“Violent shocks like these illustrate this bigger problem that we have, which is a lack of resilient systems,” Rickards says. As the impact of climate change grows every year, and inflation rises while wages stagnate, what and how we eat is going to change.

“It’s incredibly unsettling and frightening when something as everyday and basic as food is not available,” she says.

However, supermarkets such as Coles and Woolworths have propagated the idea that a standard (if ever-expanding) range of items should always be available in every one of their stores. Mangoes are trucked from the Northern Territory and sold in Melbourne during summer. Lettuce, which is predominantly grown in South-East Queensland, was recently priced at $11 a head. The demands of the market push further and further into absurdity.

It means farmers, manufacturers and distributors are constantly at the mercy of the (supermarket) machine in order to provide goods year round, in perfect condition, and without consideration for the ballooning number of climate-related natural disasters. Rickards describes this relationship as one where questions of public good, such as avoiding food waste or advocating for nutritional health, are submerged by other considerations, namely those of corporate profit.

“Food has become less and less of an essential service or key requirement of life, and more a commodity to be bought and sold,” says Dr Douglas Bardsley, associate professor in geography, environment and population at Adelaide University. The neoliberal notion of markets in competition becomes a moot point in communities such as Katherine, where there are no other options for groceries within 1000 kilometres.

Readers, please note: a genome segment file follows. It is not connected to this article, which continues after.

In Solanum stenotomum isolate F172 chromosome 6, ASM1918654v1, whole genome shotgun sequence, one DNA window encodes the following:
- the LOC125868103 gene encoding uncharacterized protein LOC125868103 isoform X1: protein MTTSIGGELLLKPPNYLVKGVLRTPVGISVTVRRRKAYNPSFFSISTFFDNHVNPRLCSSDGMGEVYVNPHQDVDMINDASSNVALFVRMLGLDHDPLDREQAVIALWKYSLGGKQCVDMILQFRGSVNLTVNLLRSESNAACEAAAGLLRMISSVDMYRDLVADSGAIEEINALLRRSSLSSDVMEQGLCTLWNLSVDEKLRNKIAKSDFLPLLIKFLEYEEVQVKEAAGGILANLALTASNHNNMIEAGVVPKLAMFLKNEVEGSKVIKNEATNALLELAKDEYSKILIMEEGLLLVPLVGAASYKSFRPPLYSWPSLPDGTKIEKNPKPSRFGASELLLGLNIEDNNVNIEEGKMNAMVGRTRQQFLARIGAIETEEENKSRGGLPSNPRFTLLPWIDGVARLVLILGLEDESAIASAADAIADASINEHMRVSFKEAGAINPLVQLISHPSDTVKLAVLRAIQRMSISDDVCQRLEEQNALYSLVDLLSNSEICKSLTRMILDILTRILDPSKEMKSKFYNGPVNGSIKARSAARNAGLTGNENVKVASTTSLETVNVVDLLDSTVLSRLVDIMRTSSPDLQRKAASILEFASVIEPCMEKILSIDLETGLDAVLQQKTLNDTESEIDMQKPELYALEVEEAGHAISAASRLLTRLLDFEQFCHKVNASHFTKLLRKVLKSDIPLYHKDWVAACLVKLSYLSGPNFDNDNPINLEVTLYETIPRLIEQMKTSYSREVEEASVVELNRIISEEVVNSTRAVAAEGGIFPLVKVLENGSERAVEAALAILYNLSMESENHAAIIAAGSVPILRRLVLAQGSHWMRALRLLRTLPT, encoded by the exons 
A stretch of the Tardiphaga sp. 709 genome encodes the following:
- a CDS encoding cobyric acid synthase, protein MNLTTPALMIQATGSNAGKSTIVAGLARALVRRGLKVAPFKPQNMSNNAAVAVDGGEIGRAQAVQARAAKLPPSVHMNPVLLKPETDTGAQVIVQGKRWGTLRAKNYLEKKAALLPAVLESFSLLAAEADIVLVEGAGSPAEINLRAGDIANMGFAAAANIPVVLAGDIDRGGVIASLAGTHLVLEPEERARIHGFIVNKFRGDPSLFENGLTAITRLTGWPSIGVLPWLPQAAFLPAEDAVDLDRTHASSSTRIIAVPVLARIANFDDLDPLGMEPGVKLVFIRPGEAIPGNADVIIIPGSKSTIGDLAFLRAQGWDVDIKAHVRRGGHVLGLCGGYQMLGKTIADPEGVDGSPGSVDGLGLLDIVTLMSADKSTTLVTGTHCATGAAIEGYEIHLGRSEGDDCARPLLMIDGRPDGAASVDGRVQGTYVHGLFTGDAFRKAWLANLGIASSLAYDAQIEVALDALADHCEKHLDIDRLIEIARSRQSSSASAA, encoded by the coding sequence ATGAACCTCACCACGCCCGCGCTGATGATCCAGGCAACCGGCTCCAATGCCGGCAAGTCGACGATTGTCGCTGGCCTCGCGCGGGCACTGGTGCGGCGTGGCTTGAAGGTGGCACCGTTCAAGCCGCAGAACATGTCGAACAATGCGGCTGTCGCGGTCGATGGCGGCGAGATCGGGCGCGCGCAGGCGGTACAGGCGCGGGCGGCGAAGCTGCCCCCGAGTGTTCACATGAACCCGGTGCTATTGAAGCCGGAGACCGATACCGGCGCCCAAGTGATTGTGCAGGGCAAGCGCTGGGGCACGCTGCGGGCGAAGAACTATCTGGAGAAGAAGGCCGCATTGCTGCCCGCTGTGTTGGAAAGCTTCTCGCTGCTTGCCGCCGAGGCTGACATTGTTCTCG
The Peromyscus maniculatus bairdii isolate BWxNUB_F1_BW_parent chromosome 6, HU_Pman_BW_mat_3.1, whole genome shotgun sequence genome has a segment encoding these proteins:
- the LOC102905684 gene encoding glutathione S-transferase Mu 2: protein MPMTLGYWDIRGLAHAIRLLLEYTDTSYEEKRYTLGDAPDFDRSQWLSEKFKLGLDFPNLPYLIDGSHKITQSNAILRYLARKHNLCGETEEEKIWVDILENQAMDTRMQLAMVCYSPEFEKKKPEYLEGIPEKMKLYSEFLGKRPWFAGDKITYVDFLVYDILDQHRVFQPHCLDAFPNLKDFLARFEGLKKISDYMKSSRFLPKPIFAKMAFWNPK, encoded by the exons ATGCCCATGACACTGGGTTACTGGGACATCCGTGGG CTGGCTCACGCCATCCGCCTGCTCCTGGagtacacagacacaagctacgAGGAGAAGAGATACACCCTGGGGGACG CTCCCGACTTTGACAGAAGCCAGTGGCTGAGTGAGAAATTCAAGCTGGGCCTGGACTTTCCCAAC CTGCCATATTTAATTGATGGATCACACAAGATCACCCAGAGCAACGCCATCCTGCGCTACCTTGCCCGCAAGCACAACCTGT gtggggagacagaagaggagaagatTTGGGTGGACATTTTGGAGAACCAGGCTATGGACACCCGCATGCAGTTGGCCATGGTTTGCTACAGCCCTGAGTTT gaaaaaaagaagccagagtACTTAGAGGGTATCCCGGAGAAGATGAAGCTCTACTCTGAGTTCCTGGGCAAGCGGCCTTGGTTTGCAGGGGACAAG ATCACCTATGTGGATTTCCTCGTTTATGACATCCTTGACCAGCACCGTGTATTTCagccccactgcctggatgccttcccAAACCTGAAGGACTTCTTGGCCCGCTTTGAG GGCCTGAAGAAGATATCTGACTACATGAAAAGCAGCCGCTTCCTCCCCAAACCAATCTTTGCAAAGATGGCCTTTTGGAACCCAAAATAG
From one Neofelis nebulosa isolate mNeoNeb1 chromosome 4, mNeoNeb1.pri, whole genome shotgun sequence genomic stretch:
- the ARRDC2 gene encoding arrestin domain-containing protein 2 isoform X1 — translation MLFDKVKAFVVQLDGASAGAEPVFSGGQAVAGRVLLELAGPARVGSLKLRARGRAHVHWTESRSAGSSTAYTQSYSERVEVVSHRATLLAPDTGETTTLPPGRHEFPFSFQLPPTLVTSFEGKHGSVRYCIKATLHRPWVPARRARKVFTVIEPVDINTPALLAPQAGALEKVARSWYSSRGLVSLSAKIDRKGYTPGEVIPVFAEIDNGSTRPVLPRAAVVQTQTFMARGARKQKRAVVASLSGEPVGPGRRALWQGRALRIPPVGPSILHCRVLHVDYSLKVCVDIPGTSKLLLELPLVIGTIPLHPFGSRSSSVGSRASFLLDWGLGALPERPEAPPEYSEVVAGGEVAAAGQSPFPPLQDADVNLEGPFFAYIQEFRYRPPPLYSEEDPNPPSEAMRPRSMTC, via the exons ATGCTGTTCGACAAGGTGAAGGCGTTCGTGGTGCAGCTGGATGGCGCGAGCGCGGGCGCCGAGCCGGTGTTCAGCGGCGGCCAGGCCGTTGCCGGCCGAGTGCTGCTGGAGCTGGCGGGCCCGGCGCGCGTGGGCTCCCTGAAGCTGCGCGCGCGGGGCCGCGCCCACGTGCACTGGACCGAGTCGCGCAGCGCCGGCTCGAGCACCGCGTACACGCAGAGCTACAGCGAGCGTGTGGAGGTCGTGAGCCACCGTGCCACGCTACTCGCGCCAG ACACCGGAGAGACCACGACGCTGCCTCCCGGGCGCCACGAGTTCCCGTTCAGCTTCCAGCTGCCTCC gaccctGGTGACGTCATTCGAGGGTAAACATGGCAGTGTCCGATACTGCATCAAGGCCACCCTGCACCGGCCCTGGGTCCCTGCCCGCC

Market standardisation, where a Pink Lady apple is meant to look the same whether you pick it up from a shelf in Margaret River or Townsville, has also become the norm. But, as shown by programs such as the ABC’s War on Waste, this leads to incredible amounts of food wastage as vegetables must meet increasingly high aesthetic standards or else be thrown out.

It also signifies a broader divorce from reality: no longer being aware of seasons, we expect apples to be ever-present upon supermarket shelves because they have been marketed as a standard item in the food catalogue.

The problem is that our food systems don’t have the space and scope to cope with disruptions, which both Rickards and Bardsley believe will become more common. Increasing greenhouse-gas emissions and resource strain caused by the demands of a centralised food system mean that the nation’s health, economy and underlying wellbeing will only continue to be further affected.

These shocks – floods, bushfires, cyclones and more – are becoming less isolated, more intersecting and tending to compound as climate change accelerates and food networks are increasingly impacted. In other words, if we don’t adapt, the next time will be worse.

“These shocks can be positive,” Rickards says, “if they allow us to see with fresh eyes the unfair systems we’ve created, and positively shift them.”

As floods tear through the east of the country, wiping out months of work on farms across New South Wales, the question is whether we will even have time to do so.

Esther Linder

Esther Linder is a photojournalist based in Melbourne.